In sum, under the governing legal standards, UIC has not established that sanctionable conduct occurred in this case. That conclusion is reinforced by the Seventh Circuit's critical teaching that sanctions for destruction of evidence should be proportional to the wrong. E.g., Collins, 554 F.3d at 698. An application of that teaching is that destruction of evidence that has limited probative value (or is cumulative to the moving party's case) does not warrant dismissal. In that regard, the parties' briefing and the record before the Court indicate that Grubb may have a weak case. Grubb indicated in his deposition testimony that he does not know if UIC accessed data or removed anything other than the UIC software, and he indicated that the computer worked fine after the incident. Under the CFAA's provision that creates a cause of action, a person can, as a general matter, recover for either "damage" or "loss" as defined in the statute. However, in order to recover for either damage or loss, a person must show that the defendant violated the CFAA's proscriptive provisions. Grubb has not identified the statutory hook to which he hitches his cause of action, but it appears that one of two provisions may apply: under 18 U.S.C. §§ 1030(a)(5)(A) and (a)(5)(B) a person may be liable if he engages in unauthorized access and either (1) recklessly causes damage or (2) merely causes (no state-of-mind requirement) damages and loss.
Therefore, under the theories that Grubb likely is pursuing, he will have to show "damage" as defined in the statute. But "damage" is defined in § 1030(e) to mean "any impairment to the integrity or availability of data, a program, a system, or information." Grubb may take the position that he takes in his deposition — that integrity just means that data is compromised because someone may have laid eyes on it — but that panoptic definition cannot be right, because the argument conflates "access" with "damage." The statute cannot bear the construction because its plain language requires both access and damage before liability may be imposed. E.g., 18 U.S.C. § 1030(a)(5)(B) (imposing liability on one who "intentionally accesses a protected computer without authorization, and as a result of such conduct, recklessly causes damage" (emphasis added)). Given that damage and access have distinct meanings under the statute, the following exchange during Grubb's deposition may prove important — and fatal:
Q. Did you ever ask anyone to check your hard drive to see if it worked after [the July 18 incident]?
A. To see if it worked?
A. Yes, the computer worked.
* * *
A. Yes, the computer worked fine.
Q. Did you ask anyone to check any other functions on your computer to see if they worked after the UIC accessed the computer?
A. The computer worked fine. The reason that I was getting a new one was because * * * we needed a much faster and much larger memory * * *.
867*867 Q. Did you yourself examine any other programs or systems or data on the computer to see if they worked?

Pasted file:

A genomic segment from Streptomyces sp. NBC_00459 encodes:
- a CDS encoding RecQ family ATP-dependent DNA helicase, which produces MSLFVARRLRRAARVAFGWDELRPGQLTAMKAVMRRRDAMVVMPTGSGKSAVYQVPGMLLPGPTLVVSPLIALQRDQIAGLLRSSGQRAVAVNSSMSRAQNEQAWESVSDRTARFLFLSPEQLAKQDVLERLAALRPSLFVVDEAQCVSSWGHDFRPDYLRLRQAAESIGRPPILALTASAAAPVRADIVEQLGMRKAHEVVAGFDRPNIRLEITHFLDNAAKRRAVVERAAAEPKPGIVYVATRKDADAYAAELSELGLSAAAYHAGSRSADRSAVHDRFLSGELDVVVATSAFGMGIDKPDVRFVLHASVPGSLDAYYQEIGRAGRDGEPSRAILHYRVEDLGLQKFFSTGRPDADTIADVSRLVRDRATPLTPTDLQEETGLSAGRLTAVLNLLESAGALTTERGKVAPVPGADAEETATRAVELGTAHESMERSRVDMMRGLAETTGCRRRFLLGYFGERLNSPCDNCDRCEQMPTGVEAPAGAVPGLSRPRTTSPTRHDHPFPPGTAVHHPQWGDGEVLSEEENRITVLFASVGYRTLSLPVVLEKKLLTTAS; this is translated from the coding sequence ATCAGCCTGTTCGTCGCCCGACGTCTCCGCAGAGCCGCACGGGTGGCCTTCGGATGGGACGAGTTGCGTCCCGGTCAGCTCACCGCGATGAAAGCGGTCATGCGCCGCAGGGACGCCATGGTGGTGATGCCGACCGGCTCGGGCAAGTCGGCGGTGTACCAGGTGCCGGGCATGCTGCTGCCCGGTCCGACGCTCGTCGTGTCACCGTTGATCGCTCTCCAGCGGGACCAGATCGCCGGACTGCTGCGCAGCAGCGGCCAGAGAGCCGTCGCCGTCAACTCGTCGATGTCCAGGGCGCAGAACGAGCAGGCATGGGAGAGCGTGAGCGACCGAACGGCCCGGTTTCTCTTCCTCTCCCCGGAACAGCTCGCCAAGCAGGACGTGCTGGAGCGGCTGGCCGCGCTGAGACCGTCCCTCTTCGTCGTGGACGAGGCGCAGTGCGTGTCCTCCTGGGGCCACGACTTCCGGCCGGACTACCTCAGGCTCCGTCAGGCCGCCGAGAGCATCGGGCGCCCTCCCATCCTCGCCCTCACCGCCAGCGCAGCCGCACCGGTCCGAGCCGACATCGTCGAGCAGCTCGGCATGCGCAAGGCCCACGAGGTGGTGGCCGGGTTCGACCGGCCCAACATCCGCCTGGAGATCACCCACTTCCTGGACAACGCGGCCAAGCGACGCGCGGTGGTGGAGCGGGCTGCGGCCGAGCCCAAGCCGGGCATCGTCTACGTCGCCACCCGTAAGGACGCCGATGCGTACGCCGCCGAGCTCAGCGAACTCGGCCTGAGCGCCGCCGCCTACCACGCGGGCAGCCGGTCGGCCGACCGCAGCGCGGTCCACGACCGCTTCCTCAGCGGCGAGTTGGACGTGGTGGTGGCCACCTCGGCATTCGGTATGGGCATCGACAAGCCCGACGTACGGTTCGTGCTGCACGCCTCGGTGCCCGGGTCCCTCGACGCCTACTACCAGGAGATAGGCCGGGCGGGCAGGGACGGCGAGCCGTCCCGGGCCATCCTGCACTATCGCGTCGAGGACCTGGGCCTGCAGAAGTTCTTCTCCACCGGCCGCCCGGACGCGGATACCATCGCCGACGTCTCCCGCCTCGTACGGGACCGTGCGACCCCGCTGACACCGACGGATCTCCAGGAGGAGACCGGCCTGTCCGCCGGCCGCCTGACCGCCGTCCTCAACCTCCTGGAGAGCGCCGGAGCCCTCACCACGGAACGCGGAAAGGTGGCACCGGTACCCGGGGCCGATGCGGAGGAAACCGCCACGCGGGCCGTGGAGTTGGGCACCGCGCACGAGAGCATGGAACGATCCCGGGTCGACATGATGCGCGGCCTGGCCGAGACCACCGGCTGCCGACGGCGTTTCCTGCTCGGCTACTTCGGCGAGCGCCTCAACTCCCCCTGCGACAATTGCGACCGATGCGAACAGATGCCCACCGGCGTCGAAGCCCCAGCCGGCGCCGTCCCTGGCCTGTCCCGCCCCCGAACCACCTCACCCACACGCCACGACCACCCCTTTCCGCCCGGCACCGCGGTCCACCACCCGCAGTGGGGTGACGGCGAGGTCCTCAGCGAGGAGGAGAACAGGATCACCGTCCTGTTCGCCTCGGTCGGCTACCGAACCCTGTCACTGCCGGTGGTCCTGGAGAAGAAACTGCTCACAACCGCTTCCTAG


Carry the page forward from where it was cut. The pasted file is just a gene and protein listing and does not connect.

A. Everything worked fine on the computer.
* * *
Q. Did you ever ask anyone to determine whether any program or data had been impaired in any way?
A. No, I wouldn't ask anybody something like that unless I noticed material or a program was impaired and then I would have asked them.
Grubb Dep. 183-84. If (a) no one ever examined the computer in order to see if damage had occurred, (b) Grubb never noticed that there were any problems with the computer, and (c) Grubb cannot show that any data on the computer were accessed, then Grubb would appear to have, putting it mildly, a serious evidence problem. See also Grubb Dep. at 203-04 (indicating that no data was destroyed or impaired and that the computer was "fully operable"). That dearth of evidence cuts both ways: because his case is weak and any evidence that was left on the machine at the time it was destroyed would have been difficult to glean, sanctions are not warranted. However, that same dearth of evidence may doom Grubb's case.
For the reasons set forth above, UIC's motion for sanctions for spoliation of evidence  is denied. However, this order does not address the wisdom of either side deploying the heavy artillery of federal litigation in pursuing this matter. Grubb's deposition testimony makes the presence of "damage" or "loss," as defined by the CFAA, rather doubtful. And even if damage occurred, Grubb's estimate of loss in the amount of nearly $1 million would appear dead on arrival. Under the statute, one can recover losses only for costs associated with interruption of service. But Grubb stated in his deposition that he suffered no interruption of service. Grubb Dep. at 204. In these circumstances, both parties should consider whether — in a case in which the prevailing party's bill of costs may well exceed any plausible award of damages — the vindication game is worth the litigation candle.
 Given UIC's admission in its answer that Martin removed the software from Grubb's computer, the requested admission regarding access is off the table.
 The record does not disclose whether such an investigation still was intended at the time when the laptop was actually returned.
End of Document.